Mets infielder Pete Alonso during a spring training workout on...

Mets infielder Pete Alonso during a spring training workout on Feb. 20 in Port St. Lucie, Fla. Credit: Newsday/Alejandra Villa Loarca

PORT ST. LUCIE, Fla. — Ask Darryl Strawberry about the looming threat against perhaps his greatest individual accomplishment with the Mets, the franchise home run record, and he is clear about what he wants to see: Pete Alonso beating him.

“I hope he breaks it,” Strawberry said Thursday. “The record has been there forever.”

The context is, of course, complicated. It gets at so much of what will go on with the Mets this season, from Alonso’s performance and contract status to the organization’s continued celebrating of its best players ever.

Entering his sixth season and last before reaching free agency, Alonso sits at 192 homers, most in the majors since the day he debuted. Strawberry is ahead by 60, having totaled 252 as a Met.

Alonso topping Strawberry in 2024 would take an Aaron Judge type of season — technically feasible but quite a long shot.

“Sign me up right now,” Alonso said with a smile.

In all likelihood, then, becoming the Mets’ home run king will require Alonso to stick around. So when Strawberry says he wants Alonso to be the record-breaker, he is saying he wants Alonso to be a Met for life, too.

With Strawberry in camp this week as a guest instructor, they didn’t start comparing home run totals. They spoke more about mindset, according to Alonso, and what it’s like to be one’s best on a stage as bright as New York. And the former great did talk to the current great about what the next bunch of months might be like.

“I said, I was put in the same situation by the organization,” Strawberry said regarding playing in a contract year. “It ensures you’re going to have a good year. If you put a guy in a position to have a good year — and he’s a [motivated] ballplayer — more than likely he’s going to go out and have a good year. That’s the upside to it.

“Just tell him to enjoy it and have fun. It doesn’t last forever. Make the best of it and go out and have a monster year, then you’re a free agent.”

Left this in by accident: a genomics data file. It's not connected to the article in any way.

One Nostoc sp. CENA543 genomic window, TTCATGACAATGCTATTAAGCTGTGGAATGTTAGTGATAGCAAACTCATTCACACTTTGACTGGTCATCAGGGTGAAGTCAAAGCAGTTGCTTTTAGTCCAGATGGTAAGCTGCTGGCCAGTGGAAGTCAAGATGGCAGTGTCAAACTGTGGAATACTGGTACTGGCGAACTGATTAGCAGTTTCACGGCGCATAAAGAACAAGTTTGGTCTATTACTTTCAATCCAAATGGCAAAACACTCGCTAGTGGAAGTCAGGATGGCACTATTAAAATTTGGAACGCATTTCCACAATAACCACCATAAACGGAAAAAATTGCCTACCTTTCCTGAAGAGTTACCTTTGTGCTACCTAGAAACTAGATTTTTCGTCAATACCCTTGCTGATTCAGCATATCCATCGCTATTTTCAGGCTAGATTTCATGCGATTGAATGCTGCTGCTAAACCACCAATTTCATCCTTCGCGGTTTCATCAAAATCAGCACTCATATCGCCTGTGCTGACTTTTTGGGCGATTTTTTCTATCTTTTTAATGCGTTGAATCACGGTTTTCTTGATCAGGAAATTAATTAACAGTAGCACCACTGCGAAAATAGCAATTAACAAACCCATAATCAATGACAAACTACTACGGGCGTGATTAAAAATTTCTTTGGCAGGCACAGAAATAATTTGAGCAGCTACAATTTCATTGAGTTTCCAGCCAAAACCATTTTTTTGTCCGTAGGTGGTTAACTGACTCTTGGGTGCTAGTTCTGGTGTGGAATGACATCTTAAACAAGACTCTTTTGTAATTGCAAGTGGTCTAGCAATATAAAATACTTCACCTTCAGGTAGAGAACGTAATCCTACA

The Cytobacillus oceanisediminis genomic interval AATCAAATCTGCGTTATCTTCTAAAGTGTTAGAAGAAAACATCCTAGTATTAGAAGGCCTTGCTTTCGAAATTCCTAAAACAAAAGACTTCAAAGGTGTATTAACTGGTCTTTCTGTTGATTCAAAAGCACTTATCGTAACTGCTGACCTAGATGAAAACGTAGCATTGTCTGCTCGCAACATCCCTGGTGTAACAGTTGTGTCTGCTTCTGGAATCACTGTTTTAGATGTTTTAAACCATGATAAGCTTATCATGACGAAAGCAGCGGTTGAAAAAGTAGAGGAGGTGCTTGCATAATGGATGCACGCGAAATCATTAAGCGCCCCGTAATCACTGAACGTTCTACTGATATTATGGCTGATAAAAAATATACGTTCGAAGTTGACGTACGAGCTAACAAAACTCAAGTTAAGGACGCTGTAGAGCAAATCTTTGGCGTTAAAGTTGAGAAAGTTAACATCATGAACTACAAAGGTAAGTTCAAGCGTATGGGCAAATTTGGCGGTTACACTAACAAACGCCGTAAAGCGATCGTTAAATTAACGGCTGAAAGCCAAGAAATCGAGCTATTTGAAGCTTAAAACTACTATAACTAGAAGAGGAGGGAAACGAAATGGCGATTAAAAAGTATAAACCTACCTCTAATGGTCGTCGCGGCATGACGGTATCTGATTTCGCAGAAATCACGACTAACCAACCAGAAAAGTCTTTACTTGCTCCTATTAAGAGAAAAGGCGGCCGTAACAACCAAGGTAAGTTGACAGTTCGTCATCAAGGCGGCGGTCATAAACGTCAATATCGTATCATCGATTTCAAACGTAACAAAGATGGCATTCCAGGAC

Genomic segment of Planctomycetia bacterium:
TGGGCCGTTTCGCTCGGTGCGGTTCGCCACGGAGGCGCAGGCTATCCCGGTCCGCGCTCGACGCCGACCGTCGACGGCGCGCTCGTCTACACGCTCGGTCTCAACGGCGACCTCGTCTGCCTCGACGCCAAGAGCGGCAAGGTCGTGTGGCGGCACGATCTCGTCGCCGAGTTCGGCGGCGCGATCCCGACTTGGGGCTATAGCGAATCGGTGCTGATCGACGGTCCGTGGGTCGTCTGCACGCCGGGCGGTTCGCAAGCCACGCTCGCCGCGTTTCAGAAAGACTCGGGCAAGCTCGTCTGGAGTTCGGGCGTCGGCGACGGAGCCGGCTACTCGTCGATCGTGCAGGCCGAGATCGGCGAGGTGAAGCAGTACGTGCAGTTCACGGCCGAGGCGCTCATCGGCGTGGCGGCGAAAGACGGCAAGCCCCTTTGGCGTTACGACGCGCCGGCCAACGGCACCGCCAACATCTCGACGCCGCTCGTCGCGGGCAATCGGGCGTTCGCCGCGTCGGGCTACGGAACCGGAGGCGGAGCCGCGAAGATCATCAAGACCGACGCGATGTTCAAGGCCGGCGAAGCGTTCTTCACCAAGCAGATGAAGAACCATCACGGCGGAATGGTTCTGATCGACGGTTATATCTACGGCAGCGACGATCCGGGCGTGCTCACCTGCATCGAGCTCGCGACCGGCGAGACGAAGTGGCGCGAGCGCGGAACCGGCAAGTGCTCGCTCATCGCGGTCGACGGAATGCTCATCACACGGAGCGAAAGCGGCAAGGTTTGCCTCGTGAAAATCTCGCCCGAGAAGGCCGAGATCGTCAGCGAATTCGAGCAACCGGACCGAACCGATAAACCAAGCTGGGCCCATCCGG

In Strawberry’s case, the “door was not open” to stay with the Mets beyond 1990, he said. But it will be for Alonso, especially with a strong season, he added.

For Alonso, Strawberry’s mere presence is a reminder of what it means to be considered an all-timer with a club. He was a homegrown star who helped win a World Series. He set a bunch of records. And, come June 1, he will have his jersey number, 18, retired at Citi Field.

“It’s so special to be honored like that,” Alonso said. “He means a lot to the city of New York and he means a lot to fans of the Mets. He accomplished so much in his time as a Met, and I’m really happy that they’re showing respect and saying hey, you’re immortalized here.”

Under the right circumstances — i.e., if he re-signs — Alonso would be lined up for a similar series of accomplishments and celebrations. That immortality he mentioned would be within reach.

Alonso has done a good job of staying on message publicly, putting his blinders on and saying that he thinks only of today, this week, this season — not free agency. So don’t expect him to engage on such grand matters.

But the Mets’ homer record? If it doesn’t happen in 2024, “oh, well,” he said.

“That’d be really special,” Alonso said. “Obviously, [Strawberry is] such an iconic player, he means so much to this organization. If that were to happen, that would be a huge honor.”

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